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A test environment is useful for making the container test step more “realistic” and more reliable.
The purpose is to simulate the production environment by assigning values to all the external variables as they would be on your site’s pages in the production environment.
Thus, real values from your data layer are added to the tags tested in the “TEST” step.
The test environment allows you to detect as many errors as possible in said step.

Using a test environment

Go to the “TEST” step of the tag deployment process.
You will see tabs for all the test environments created and linked to the container (1):
The test environments will be tested along with the default environment (the default environment is a test environment available for all containers and all customers in which the external variables’ values are empty).
If the test environment returns an error, it will be displayed in the environment tab (NO). If an environment returns an error, the container will not be shown in the “DEPLOY” step.

Adding a test environment

To add a test environment, you must go to the “OPTIONS” tab > “Test Environments” and click “ADD TEST ENVIRONMENT” (1):
The “add” window consists of the following elements:
(1) “Name“: The test environment’s name (mandatory)
(2) “Environment JavaScript code“: The field to write the environment’s JavaScript code
(3) “Linked container(s)“: The containers you wish to link the test environment to
Once the test environment is added, it will appear in the list of test environments (1), click the pencil to edit them or the cross to delete them (2):

Adding static JavaScript code

TagCommander allows you to include “free” JavaScript in the tag container, with no character limit, in two places named “Static JavaScript Code”.
The “Static JS codes” allow you to perform different types of actions, notably:
– Fixing data layer issues.
E.g. If your external variable “page_name” contains values with special characters, you can delete or replace them in the Static JavaScript code (e.g. change “&” into “and” as follows:
Thus, you can continue to use your external variable “page_name” in tags by removing its special characters via the Static JS code.
– Recovering data absent in the data layer from the site pages’ source code.
E.g. You can recover JQuery form fields in your Static JS block in the following manner:
The “Static JS codes” appear in two places in the left menu of the “EDIT” step interface:
– The first Static JS code is placed before the declaration of internal variables in the order that elements in your site’s container are executed (1).
– The second Static JS code is placed after the declaration of the internal variables (you can thus reuse previously declared internal variables in this position) (2):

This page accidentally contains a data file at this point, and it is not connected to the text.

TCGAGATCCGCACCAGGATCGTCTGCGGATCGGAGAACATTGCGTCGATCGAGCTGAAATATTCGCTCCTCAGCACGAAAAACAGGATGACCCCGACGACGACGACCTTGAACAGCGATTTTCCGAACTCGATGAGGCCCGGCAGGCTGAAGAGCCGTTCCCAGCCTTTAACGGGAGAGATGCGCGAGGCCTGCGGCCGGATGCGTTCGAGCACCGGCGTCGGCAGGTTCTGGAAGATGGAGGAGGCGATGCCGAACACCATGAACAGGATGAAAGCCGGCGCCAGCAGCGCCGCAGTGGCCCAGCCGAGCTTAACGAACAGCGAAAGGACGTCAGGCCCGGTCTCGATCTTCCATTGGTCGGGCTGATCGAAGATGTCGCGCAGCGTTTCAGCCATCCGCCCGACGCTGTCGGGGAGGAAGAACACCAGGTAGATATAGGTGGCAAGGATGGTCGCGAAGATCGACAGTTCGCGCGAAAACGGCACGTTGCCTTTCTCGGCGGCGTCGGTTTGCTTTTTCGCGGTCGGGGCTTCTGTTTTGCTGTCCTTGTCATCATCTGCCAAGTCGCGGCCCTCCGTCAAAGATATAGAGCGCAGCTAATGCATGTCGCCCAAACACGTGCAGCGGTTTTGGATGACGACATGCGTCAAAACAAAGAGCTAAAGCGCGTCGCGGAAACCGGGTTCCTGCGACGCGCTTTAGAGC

The same user interface is used for the Static JavaScript code regardless of whether it executes before or after the internal variables. Just enter the JavaScript code you desire (1) and click “SAVE” (2):

Adding dynamic JavaScript files

agCommander allows dynamic JavaScript file(s) to be included in a tag container, in two places named “Dynamic JavaScript File(s)“.
Unlike “Static JavaScript codes“, “Dynamic JavaScript Files” are JavaScript files outside TagCommander that are downloaded and then added or updated in the container each time it is generated.
The “Dynamic JavaScript File(s)” allow you to perform different types of actions.
For example, you can use them to import a JavaScript file containing a JQuery library (if it is not already called on your site) or a JavaScript currency converter file into your container. By importing these files into TagCommander, you can add them to your solutions or use them to create new variables (for example, you can automatically update currencies in your solutions’ tags).
“Dynamic JavaScript File(s)” appear in two places in the left menu of the “EDIT” step:
  • The first Dynamic JavaScript File(s) is placed before the declaration of the internal variables, in the order that the elements of the container on your site are executed (1).
  • The second Dynamic JavaScript File(s) is placed after the declaration of the internal variables (you can thus reuse previously declared internal variables in this position) (2):
The same user interface is used for the Dynamic JavaScript File(s) regardless of whether they execute before or after the internal variables. Just enter the URL of your JavaScript file (1) and click “SAVE” (2):
You can perform this operation again for all the JavaScript files to be included in your tag container.
Caution: adding JavaScript files to the container will increase its size and thus increase the time for the pages to load.
You can update your dynamic file manually (by clicking “Refresh”), display its contents (“View”) or delete it (“Remove”) (1):